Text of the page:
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More Washingtonians say they're not using cell phones while driving for this reason

A newly released AAA survey revealed more drivers are choosing to put down their devices when they're behind the wheel because of certain influencers.

SEATTLE — AAA Washington announced findings from new research this week as Distracted Driving Awareness Month kicks off.

It's been three years since AAA launched a campaign to raise awareness around the dangers of distracted driving.

The data revealed more and more Washingtonians are choosing to put down their phones while driving and that children and passengers are the primary motivators for driving distraction-free. 

GMA Research conducted the statewide survey in November of 2021,  gathering data from 1,000 Washington residents, ages 16 and older. Participants were screened to be residents, age 16 and older, have a valid driver's license and drive at least 10 miles per week on average.

According to AAA, about half of all drivers surveyed said they would be most influenced against using a phone or device while behind the wheel if a child or passenger spoke up and asked them to stop, 51% and 49% respectively. The survey also showed that the mere presence of a passenger under age 18 prevents distracted driving behaviors, including legal interactions. 

Distracted drivers are involved in at least a quarter of fatal crashes in Washington State, according to AAA.

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The latest data from the Washington State Department of Transportation, there were 18,529 car crashes related to distracted driving and 92 of them were fatal.

To keep raising awareness of the issue, AAA launched a new video message, encouraging people to “Speak Up” during Distracted Driving Awareness Month.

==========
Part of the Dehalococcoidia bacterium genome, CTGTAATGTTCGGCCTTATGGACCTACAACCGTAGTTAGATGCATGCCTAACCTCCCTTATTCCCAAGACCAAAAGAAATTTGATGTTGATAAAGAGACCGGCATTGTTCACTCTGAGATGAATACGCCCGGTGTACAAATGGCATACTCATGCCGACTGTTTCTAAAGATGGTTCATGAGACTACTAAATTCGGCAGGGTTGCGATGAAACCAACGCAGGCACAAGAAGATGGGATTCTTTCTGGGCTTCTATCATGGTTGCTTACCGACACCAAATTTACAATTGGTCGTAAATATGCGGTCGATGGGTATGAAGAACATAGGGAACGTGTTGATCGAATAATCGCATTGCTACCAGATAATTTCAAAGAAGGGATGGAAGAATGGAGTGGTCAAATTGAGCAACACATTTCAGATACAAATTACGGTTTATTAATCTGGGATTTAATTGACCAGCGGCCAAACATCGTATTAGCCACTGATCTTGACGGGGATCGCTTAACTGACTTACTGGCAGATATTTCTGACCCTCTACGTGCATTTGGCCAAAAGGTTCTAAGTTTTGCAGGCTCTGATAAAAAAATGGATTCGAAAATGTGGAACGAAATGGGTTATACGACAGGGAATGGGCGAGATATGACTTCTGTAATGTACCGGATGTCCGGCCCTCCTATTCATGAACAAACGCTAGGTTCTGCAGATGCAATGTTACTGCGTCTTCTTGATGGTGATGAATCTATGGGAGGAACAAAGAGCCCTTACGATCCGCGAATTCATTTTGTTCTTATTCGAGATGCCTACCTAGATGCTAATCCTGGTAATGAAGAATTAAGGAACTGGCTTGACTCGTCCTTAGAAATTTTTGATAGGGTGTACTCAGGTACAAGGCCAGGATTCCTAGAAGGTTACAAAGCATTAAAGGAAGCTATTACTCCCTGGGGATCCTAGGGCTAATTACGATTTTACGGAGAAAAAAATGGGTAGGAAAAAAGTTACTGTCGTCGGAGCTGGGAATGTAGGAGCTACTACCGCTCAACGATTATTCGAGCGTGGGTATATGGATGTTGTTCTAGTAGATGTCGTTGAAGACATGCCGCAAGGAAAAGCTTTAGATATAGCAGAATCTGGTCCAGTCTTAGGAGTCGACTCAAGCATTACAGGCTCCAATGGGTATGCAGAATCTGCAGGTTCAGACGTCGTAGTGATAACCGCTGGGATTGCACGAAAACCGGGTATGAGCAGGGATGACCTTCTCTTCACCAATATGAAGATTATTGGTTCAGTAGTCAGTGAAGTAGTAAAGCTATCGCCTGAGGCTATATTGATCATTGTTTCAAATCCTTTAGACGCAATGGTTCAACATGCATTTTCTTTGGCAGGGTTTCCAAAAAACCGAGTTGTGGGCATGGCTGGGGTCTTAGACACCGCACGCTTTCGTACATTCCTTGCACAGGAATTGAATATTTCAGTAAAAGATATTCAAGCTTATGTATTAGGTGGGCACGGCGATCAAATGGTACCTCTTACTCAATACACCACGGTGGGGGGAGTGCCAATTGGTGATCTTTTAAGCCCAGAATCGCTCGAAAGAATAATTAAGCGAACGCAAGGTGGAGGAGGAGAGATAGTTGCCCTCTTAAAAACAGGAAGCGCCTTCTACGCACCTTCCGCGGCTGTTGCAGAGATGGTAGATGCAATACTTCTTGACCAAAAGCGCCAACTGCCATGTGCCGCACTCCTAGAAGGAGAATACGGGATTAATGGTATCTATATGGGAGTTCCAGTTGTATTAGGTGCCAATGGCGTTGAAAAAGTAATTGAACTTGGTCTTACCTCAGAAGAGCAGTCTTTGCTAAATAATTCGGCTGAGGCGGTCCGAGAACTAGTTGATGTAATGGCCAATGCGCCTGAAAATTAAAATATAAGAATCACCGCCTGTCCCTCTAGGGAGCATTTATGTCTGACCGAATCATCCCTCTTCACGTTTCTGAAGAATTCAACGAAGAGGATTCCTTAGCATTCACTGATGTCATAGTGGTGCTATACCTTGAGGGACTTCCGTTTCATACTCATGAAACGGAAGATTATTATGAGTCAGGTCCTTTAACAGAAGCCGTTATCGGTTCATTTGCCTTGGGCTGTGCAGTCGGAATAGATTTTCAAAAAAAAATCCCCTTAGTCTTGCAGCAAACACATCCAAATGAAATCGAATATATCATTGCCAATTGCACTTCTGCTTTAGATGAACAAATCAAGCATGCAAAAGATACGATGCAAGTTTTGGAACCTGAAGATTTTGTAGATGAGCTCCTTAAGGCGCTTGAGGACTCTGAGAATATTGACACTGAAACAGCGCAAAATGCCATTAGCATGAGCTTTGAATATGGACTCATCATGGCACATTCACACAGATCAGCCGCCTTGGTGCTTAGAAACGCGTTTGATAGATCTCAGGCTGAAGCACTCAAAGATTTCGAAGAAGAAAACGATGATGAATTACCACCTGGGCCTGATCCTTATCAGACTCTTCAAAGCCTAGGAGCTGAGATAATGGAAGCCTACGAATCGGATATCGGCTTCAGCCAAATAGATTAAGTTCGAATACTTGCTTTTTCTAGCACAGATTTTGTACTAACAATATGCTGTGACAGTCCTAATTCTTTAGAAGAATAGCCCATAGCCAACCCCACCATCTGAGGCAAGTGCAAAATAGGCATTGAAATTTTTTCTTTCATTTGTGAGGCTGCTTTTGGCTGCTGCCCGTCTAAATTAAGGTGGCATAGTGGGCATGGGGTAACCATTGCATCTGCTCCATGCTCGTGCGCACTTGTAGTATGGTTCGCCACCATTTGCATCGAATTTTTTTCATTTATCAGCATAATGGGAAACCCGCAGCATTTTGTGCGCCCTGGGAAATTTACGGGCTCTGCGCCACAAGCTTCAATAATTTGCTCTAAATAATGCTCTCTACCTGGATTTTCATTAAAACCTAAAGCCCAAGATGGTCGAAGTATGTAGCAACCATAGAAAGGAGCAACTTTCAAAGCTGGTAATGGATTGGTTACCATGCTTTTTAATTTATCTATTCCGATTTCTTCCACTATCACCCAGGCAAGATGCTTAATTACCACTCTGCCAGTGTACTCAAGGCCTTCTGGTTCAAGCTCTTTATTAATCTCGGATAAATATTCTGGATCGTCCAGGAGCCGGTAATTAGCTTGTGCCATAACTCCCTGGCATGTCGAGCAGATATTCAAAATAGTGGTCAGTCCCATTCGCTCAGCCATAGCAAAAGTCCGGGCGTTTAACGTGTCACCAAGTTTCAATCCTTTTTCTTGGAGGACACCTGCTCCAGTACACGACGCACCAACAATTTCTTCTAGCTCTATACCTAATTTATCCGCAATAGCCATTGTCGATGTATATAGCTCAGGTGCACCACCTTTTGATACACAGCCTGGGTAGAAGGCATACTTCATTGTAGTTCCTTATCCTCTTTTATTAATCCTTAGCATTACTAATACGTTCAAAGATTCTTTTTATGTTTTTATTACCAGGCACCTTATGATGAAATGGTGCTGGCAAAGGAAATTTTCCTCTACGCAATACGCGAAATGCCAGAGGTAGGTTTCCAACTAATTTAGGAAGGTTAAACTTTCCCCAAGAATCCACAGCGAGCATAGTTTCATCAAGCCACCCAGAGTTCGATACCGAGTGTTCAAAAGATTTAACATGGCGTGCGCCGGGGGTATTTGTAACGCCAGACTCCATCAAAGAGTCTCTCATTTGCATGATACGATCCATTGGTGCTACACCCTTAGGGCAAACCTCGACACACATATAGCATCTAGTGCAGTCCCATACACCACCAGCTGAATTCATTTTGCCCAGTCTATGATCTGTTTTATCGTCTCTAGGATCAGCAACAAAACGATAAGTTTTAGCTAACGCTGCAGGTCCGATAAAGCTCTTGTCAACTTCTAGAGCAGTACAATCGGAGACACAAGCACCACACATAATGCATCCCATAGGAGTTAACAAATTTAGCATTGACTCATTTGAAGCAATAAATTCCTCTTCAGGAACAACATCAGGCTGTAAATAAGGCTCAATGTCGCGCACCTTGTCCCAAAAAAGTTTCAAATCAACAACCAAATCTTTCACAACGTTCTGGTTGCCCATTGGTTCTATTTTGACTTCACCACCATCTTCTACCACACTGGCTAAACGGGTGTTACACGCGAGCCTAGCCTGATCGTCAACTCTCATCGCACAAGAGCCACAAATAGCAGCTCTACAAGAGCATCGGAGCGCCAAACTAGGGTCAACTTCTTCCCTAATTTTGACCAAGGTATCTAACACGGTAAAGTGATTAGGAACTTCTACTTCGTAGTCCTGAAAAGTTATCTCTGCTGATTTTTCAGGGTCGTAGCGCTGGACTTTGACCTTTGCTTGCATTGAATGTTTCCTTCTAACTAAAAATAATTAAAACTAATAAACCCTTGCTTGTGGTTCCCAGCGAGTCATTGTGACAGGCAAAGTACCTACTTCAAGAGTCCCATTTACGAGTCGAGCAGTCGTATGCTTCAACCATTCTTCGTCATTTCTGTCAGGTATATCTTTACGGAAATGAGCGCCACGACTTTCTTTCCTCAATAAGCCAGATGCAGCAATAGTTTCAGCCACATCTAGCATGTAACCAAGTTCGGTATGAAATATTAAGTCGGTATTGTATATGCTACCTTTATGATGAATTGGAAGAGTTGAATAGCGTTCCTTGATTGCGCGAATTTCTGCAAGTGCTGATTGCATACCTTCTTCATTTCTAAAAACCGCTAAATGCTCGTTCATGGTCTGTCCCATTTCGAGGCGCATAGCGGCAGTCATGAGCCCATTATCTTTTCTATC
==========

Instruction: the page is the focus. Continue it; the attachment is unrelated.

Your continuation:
“Three years ago, AAA launched a campaign bringing attention to distracted driving, showing how the consequences of texting and driving are similar to drinking and driving, deaths and serious injuries,” said Kelly Just, AAA Washington’s traffic safety program manager. “In this new research, we see our public awareness campaign is working. More and more of us are choosing to put down our phones while driving, currently 82% of Washington drivers. That’s up from 69% in AAA’s 2018 distracted driving survey.”

To view the full results of the AAA Washington distracted driving study, click here.

Washington’s Distracted Driving Law:

Enacted in the summer of 2017, the law bans drivers from holding a phone or other device in their hands. It also prohibits texting; the opening, reading, viewing, typing, saving or sending of emails, photos and other data; browsing the web; watching a video; transmitting videos or live feeds. Contacting emergency services is the one exception. While the law does allow hands-free use of cell phones, electronic devices and built-in infotainment systems, previous AAA research found these interactions just as distracting as hand-held ones.

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